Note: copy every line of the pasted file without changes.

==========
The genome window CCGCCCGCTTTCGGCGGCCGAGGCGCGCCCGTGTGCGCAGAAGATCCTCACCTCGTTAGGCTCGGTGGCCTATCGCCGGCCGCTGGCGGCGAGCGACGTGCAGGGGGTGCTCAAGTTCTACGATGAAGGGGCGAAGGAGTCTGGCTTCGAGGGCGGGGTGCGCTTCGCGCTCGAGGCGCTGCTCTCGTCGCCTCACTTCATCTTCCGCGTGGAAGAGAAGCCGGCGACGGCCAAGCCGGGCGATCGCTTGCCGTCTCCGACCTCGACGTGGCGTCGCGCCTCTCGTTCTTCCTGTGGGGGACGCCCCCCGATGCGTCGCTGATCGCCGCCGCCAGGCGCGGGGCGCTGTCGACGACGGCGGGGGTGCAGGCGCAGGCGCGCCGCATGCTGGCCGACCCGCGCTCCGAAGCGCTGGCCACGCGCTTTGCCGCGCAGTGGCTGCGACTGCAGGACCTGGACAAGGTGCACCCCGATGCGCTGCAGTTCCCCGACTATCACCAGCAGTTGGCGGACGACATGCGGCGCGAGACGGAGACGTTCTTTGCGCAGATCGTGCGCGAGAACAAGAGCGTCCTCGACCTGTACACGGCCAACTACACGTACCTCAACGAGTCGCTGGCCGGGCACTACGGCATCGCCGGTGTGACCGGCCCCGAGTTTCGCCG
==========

The genome window CCGCCCGCTTTCGGCGGCCGAGGCGCGCCCGTGTGCGCAGAAGATCCTCACCTCGTTAGGCTCGGTGGCCTATCGCCGGCCGCTGGCGGCGAGCGACGTGCAGGGGGTGCTCAAGTTCTACGATGAAGGGGCGAAGGAGTCTGGCTTCGAGGGCGGGGTGCGCTTCGCGCTCGAGGCGCTGCTCTCGTCGCCTCACTTCATCTTCCGCGTGGAAGAGAAGCCGGCGACGGCCAAGCCGGGCGATCGCTTGCCGTCTCCGACCTCGACGTGGCGTCGCGCCTCTCGTTCTTCCTGTGGGGGACGCCCCCCGATGCGTCGCTGATCGCCGCCGCCAGGCGCGGGGCGCTGTCGACGACGGCGGGGGTGCAGGCGCAGGCGCGCCGCATGCTGGCCGACCCGCGCTCCGAAGCGCTGGCCACGCGCTTTGCCGCGCAGTGGCTGCGACTGCAGGACCTGGACAAGGTGCACCCCGATGCGCTGCAGTTCCCCGACTATCACCAGCAGTTGGCGGACGACATGCGGCGCGAGACGGAGACGTTCTTTGCGCAGATCGTGCGCGAGAACAAGAGCGTCCTCGACCTGTACACGGCCAACTACACGTACCTCAACGAGTCGCTGGCCGGGCACTACGGCATCGCCGGTGTGACCGGCCCCGAGTTTCGCCG